You may also find changes in the mouth that increase your risk for dental disease. One such issue is xerostomia, dry mouth. As you age you don't produce as much saliva, which neutralizes acid and restores minerals to enamel, as when you were younger. Dry mouth can also be a side effect of certain medications. Older people are also more likely to suffer from gastric reflux, which can introduce stomach acid into the mouth.
With these dry, acidic conditions, you're more susceptible to both tooth decay and periodontal (gum) disease. You can help offset it by increasing water consumption, taking a saliva stimulator, changing to alternative medications if available, and relieving gastric reflux.
Another area of concern in aging is the higher risk for inflammatory diseases like diabetes or cardiovascular diseases (CVD), which could also increase your risk of periodontal (gum) disease. Seeking treatment for gum disease and other similar systemic diseases may help ease the effects of each one.
Taking care of your mouth can be challenging as you grow older. But tooth loss and other unpleasant results aren't inevitable. Invest in your teeth and gums today and you're more likely to have a healthy life and smile all through your golden years.
If you would like more information on caring for your teeth and gums as you age, please contact us or schedule an appointment for a consultation. You can also learn more about this topic by reading the Dear Doctor magazine article “Aging & Dental Health.”
We’re all familiar with “naughty” and “nice” lists for food: “nice” items are beneficial or at least harmless; on the other hand, those on the “naughty” list are not and should be avoided. And processed sugar has had top billing on many people’s “naughty” list for some time now.
And for good reason: it’s linked to many physical ills including obesity, diabetes and heart disease. As a favorite food for oral bacteria that cause dental disease, sugar can also increase your risk for tooth decay or periodontal (gum) disease.
Most people agree that reducing sugar in their diet is a great idea health-wise. But there’s one small problem: a great many of us like sugar—a lot. No matter how hard we try, it’s just plain difficult to avoid. Thanks perhaps to our ancient ancestors, we’re hard-wired to crave it.
But necessity is the mother of invention, which is why we’ve seen the development over the past half century of artificial sweeteners, alternatives to sugar that promise to satisfy people’s “sweet tooth” without the harmful health effects. When it comes to dental health, these substitute sweeteners won’t contribute to bacterial growth and thus can lower disease risk.
But are they safe? Yes, according to the U.S. Food and Drug Administration (FDA). The agency has approved six types of artificial sweeteners for human consumption: acesulfame K, saccharin, aspartame, neotame, sucralose and rebaudioside A. According to the FDA any adverse effects caused by artificial sweeteners are limited to rare conditions like phenylketonuria, which prevents those with the disease from safely digesting aspartame.
So, unless you have such a condition, you can safely substitute whatever artificial sweetener you prefer for sugar. And if dental health is a particular concern, you might consider including xylitol. This alcohol-based sweetener may further deter tooth decay—bacteria can’t digest it, so their population numbers in the mouth may actually decrease. You’ll find xylitol used as a sweetener primarily in gums, candies and mints.
Reducing sugar consumption, couple with daily oral hygiene and regular dental visits, will certainly lower your risk of costly dental problems. Using a substitute sweetener might just help you do that.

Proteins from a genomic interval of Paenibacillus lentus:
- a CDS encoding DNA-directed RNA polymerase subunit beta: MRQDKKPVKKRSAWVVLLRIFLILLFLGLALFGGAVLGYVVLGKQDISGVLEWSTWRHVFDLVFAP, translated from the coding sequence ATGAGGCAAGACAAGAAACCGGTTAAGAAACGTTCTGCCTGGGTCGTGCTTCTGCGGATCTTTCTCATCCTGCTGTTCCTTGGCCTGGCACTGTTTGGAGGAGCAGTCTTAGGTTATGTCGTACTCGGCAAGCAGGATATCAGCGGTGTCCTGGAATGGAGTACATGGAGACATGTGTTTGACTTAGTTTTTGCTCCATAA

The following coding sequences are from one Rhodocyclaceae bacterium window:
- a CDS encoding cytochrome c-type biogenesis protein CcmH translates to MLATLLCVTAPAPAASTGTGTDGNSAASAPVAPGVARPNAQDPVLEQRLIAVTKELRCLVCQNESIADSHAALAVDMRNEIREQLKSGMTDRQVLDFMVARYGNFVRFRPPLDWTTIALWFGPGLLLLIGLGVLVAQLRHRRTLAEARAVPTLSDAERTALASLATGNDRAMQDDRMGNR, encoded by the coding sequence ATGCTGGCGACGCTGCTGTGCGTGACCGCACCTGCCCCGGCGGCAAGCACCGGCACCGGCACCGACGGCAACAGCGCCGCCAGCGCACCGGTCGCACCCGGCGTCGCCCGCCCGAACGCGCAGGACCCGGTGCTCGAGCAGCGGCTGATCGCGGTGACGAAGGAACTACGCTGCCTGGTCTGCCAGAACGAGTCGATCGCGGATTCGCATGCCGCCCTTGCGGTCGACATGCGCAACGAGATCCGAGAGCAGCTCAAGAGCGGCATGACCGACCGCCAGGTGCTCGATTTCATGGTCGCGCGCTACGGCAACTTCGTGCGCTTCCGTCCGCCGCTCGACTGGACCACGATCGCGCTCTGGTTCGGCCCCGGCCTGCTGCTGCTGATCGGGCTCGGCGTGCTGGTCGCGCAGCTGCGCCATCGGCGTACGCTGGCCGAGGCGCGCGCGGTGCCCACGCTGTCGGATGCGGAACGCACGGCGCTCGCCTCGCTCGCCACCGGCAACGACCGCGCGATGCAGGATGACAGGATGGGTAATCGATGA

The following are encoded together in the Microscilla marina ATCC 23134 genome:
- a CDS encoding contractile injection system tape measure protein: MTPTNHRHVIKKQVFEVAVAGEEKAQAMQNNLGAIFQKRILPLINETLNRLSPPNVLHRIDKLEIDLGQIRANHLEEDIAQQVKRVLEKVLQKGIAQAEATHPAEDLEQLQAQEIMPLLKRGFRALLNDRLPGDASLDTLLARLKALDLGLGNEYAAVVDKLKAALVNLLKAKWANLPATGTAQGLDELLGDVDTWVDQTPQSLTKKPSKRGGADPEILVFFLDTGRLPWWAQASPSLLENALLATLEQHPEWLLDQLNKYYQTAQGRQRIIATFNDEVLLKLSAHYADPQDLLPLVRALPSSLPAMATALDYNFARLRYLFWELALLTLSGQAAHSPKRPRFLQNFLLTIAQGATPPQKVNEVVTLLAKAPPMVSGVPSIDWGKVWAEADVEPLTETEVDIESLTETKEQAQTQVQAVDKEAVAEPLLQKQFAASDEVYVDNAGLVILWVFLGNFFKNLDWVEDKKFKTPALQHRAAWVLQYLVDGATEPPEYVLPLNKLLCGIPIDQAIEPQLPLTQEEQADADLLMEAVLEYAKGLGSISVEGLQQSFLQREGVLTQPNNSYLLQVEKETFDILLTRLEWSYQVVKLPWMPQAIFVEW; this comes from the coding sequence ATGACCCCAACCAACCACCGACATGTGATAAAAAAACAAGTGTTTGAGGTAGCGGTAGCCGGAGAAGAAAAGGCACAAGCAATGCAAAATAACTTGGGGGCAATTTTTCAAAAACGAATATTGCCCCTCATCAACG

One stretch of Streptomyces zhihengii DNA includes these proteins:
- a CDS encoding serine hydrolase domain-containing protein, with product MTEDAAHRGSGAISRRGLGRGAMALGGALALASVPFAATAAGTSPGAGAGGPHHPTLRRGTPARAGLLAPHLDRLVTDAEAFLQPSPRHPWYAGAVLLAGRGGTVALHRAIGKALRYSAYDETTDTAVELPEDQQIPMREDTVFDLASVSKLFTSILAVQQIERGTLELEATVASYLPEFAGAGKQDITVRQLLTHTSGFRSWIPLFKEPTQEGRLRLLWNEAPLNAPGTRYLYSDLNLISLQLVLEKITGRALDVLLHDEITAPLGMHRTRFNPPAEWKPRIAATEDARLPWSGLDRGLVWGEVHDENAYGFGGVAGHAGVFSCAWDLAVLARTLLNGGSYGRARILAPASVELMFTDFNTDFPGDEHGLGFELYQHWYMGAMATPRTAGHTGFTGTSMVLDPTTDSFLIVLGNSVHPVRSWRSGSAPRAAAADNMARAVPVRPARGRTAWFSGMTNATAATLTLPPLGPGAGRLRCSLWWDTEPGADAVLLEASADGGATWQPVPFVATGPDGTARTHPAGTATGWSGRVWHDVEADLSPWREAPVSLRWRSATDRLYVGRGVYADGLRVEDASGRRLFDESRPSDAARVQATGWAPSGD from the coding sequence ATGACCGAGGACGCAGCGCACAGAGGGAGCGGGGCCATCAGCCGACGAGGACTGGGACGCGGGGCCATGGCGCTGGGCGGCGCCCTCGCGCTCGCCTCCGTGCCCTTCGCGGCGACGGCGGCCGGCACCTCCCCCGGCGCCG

If you would like more information on sweetener alternatives, please contact us or schedule an appointment for a consultation. You can also learn more about this topic by reading the Dear Doctor magazine article “Artificial Sweeteners.”
More than 20 million people in the United States use electronic cigarettes or e-cigs as an alternative to tobacco smoking. While many users believe "vaping" is a healthier alternative to regular cigarettes, recent research into the health effects of e-cigs could put a damper on that belief. There's particular concern among dentists that this popular habit could harm users' dental health.
E-cigs are made with a chamber that holds the liquid vaping solution and a heating mechanism to heat the liquid and vaporize it. Users inhale the vapor, which contains nicotine and flavorings, as they would a traditional cigarette.
The nicotine alone can be problematic for dental health as we'll see in a moment. But the vapor also contains aerosols that some research indicates could damage the inner skin linings of the mouth in a similar fashion to the smoke of traditional cigarettes. One study by researchers with the Université Laval in Quebec, Canada found evidence that e-cig vapor increased the death rate of mouth cells, and led to greater cell irregularities over time.
According to other studies, there's evidence that e-cig vapor may disrupt the balance of the oral microbiome, the communities of both beneficial and harmful bacteria that normally live in the mouth. The imbalance in favor of more harmful bacteria could increase the risk for dental disease, particularly periodontal (gum) disease.
Finally, nicotine from e-cigs seemed to create similar conditions in the mouth as it does with tobacco. Nicotine in any form can constrict blood vessels and reduce the body's ability to fight infection and to heal. Research indicates both forms of nicotine increase the risk for dental disease and make treatment more difficult.
These findings only identify conditions created by e-cigs that could be problematic for future dental health. Although we don't fully understand the long-term health effects of this new habit, based on the evidence so far the mouth may not fare so well. It's looking like e-cigs may be no safer for your teeth and gums than the cigarettes they replace.